WASHINGTON (AP) -- An FBI agent removed from special counsel Robert Mueller's investigative team over politically charged text messages referred to Donald Trump, then the Republican presidential candidate, as an "idiot" and said on election night that a Trump victory would be "terrifying," according to dozens of text messages reviewed by The Associated Press.
Peter Strzok, a veteran FBI counterintelligence agent who was also deeply involved in the investigation into Democrat Hillary Clinton's use of a private email server, was removed over the summer from Mueller's team following the discovery of text messages exchanged with Lisa Page, an FBI lawyer who was also detailed to the group of agents and prosecutors investigating potential coordination between Russia and the Trump campaign.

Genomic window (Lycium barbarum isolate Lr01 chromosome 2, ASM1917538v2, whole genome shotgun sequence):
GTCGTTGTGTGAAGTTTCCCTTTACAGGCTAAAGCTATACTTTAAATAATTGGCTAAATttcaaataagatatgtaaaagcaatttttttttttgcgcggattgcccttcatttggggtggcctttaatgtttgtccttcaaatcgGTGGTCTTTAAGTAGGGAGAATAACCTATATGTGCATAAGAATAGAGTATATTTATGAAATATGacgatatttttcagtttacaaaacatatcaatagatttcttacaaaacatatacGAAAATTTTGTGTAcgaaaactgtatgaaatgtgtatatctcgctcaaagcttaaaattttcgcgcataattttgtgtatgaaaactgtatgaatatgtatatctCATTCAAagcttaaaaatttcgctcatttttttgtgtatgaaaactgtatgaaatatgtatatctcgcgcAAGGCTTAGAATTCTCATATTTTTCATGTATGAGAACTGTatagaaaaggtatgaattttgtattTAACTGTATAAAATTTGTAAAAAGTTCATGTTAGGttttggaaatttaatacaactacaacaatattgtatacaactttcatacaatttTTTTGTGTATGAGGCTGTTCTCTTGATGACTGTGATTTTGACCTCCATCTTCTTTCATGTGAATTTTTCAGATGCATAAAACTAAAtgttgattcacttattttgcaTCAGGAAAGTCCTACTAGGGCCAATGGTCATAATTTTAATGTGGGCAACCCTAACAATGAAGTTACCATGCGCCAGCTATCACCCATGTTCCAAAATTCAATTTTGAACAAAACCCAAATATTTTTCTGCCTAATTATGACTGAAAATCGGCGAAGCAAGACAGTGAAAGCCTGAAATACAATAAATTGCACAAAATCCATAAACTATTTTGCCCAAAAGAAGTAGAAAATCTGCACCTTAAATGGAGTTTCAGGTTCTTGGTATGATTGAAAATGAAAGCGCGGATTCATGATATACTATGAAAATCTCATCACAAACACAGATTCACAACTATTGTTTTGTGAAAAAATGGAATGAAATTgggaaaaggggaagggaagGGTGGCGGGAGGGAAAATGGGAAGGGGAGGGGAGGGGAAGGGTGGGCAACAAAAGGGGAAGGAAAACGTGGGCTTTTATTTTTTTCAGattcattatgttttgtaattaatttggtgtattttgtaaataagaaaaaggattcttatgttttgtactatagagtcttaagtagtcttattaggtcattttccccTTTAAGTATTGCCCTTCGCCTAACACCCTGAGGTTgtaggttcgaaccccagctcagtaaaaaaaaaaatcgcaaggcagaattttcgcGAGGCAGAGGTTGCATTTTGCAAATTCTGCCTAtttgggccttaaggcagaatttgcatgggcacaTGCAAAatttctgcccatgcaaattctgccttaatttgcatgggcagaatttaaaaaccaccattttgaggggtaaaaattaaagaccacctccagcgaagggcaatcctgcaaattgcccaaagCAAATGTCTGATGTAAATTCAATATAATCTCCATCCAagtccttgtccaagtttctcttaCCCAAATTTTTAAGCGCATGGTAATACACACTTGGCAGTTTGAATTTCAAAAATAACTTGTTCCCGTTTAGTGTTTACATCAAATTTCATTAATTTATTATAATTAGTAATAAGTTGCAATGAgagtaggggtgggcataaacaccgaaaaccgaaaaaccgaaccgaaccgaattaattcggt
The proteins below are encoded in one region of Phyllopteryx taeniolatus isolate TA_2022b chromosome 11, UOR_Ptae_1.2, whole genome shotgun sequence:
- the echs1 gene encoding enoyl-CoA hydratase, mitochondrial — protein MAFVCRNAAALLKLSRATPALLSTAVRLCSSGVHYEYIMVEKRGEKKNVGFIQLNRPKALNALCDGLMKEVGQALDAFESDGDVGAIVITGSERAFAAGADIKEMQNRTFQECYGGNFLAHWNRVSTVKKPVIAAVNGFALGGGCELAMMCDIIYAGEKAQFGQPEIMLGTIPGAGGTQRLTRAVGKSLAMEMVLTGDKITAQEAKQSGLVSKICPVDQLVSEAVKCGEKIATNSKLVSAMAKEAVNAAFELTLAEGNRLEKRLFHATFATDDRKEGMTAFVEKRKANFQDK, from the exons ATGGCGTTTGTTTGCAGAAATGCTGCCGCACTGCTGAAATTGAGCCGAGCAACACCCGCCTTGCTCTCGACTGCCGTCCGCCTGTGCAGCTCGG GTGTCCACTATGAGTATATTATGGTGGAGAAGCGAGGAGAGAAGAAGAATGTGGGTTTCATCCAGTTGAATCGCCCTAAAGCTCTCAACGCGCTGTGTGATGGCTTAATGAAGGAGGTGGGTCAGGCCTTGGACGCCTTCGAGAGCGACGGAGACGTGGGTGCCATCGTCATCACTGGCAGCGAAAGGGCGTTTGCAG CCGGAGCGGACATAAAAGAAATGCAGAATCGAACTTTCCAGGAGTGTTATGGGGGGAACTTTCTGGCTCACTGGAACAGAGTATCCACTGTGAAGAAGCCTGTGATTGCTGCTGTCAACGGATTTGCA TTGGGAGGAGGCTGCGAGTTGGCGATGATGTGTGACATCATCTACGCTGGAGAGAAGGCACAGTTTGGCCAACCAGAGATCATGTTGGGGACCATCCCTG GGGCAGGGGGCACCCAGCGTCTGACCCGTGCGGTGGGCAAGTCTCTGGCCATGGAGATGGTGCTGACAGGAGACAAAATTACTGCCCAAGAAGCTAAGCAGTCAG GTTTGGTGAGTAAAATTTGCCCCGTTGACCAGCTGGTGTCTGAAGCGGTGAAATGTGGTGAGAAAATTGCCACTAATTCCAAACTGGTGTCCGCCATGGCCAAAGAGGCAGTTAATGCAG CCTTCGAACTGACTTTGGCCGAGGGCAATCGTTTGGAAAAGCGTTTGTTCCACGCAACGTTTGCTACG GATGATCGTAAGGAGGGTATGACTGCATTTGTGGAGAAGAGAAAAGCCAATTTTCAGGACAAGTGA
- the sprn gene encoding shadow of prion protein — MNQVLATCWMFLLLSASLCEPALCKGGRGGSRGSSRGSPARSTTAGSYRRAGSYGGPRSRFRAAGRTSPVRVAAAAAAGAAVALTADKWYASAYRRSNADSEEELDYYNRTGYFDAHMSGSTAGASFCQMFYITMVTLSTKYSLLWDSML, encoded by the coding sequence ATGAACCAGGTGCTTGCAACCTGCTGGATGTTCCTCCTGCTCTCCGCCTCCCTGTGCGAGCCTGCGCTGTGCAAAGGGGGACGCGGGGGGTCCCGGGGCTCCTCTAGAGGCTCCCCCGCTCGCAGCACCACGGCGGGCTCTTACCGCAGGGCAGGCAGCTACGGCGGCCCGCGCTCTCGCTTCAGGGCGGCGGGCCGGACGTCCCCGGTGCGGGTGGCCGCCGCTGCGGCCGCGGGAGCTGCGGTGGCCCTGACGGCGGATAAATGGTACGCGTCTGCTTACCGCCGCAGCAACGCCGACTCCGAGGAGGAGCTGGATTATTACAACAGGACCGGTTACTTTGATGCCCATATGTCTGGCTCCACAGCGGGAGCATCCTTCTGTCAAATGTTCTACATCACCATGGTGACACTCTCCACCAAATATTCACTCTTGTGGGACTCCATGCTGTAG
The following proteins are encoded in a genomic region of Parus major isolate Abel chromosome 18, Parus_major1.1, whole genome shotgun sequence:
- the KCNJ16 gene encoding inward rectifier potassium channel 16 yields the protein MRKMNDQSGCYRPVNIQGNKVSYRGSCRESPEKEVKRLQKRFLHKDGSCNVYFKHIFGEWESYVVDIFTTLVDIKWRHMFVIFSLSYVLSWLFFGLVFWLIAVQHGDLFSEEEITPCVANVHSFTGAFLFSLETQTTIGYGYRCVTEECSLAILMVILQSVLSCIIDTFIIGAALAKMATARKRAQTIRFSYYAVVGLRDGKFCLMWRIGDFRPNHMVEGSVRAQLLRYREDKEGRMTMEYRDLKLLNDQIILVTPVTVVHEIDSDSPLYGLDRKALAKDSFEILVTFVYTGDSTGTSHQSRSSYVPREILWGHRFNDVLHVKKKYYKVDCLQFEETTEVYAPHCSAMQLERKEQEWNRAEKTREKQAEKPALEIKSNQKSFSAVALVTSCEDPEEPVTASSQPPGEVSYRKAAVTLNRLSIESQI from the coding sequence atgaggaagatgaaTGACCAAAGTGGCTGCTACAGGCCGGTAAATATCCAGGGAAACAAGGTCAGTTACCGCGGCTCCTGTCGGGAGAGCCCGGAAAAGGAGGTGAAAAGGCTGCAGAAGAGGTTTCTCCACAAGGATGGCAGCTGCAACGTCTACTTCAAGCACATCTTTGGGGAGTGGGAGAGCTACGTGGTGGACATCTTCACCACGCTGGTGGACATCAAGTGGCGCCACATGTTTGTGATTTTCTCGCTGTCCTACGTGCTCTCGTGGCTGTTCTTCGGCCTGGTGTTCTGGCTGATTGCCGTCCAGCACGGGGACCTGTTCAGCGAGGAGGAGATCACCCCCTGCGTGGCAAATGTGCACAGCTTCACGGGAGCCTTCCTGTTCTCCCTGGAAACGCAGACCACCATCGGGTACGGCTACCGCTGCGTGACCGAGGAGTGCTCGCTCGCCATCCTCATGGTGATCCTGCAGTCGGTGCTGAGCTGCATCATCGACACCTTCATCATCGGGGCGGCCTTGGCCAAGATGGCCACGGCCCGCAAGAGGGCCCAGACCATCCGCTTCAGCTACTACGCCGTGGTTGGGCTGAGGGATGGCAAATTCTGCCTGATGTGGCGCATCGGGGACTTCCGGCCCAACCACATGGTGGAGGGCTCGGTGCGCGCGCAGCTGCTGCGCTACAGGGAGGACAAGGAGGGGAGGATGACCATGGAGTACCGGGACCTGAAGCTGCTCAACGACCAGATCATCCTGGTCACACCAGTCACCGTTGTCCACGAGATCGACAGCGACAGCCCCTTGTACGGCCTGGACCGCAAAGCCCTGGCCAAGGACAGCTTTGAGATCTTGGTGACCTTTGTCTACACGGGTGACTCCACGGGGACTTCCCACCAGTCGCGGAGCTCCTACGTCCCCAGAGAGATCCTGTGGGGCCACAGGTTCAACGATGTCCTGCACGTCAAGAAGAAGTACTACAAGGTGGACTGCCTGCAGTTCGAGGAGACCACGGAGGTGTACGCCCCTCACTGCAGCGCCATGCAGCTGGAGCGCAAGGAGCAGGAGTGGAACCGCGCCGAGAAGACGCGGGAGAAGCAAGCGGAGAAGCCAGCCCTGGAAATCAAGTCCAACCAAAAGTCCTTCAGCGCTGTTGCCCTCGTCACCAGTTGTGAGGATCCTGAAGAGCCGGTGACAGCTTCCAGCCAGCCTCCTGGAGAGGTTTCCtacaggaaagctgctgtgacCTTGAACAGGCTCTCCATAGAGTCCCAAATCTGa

The messages, which surfaced in a Justice Department inspector general investigation into the FBI's handling of the Clinton inquiry, were being provided to congressional committees and were reviewed by the AP on Tuesday night.
The texts seen by the AP occurred as the 2016 presidential race was in full swing and as Trump and Clinton were looking to defeat their primary challengers and head toward the general election. The messages cover a broad range of political topics and include an exchange of news articles about the race, often alongside their own commentaries.
In one exchange, on Oct. 18, 2016, Strzok writes to Page and says: "I am riled up. Trump is an (expletive) idiot, is unable to provide a coherent answer. I CAN'T PULL AWAY. WHAT THE (expletive) HAPPENED TO OUR COUNTRY??!?!
Weeks later, on election night, as it becomes clearer that Trump might defeat Clinton, he says, "OMG THIS IS (expletive) TERRIFYING."
Page replies: "Yeah, that's not good."
A spokesman for Mueller has said Strzok was removed from the team as soon as the text messages were discovered. Nonetheless, Trump and other Republicans have held up the revelation to suggest that members of Mueller's team, and members of the FBI leadership in general, are politically compromised.
FBI Director Chris Wray tacitly rebuked the president at a hearing last week in which he defended his agents.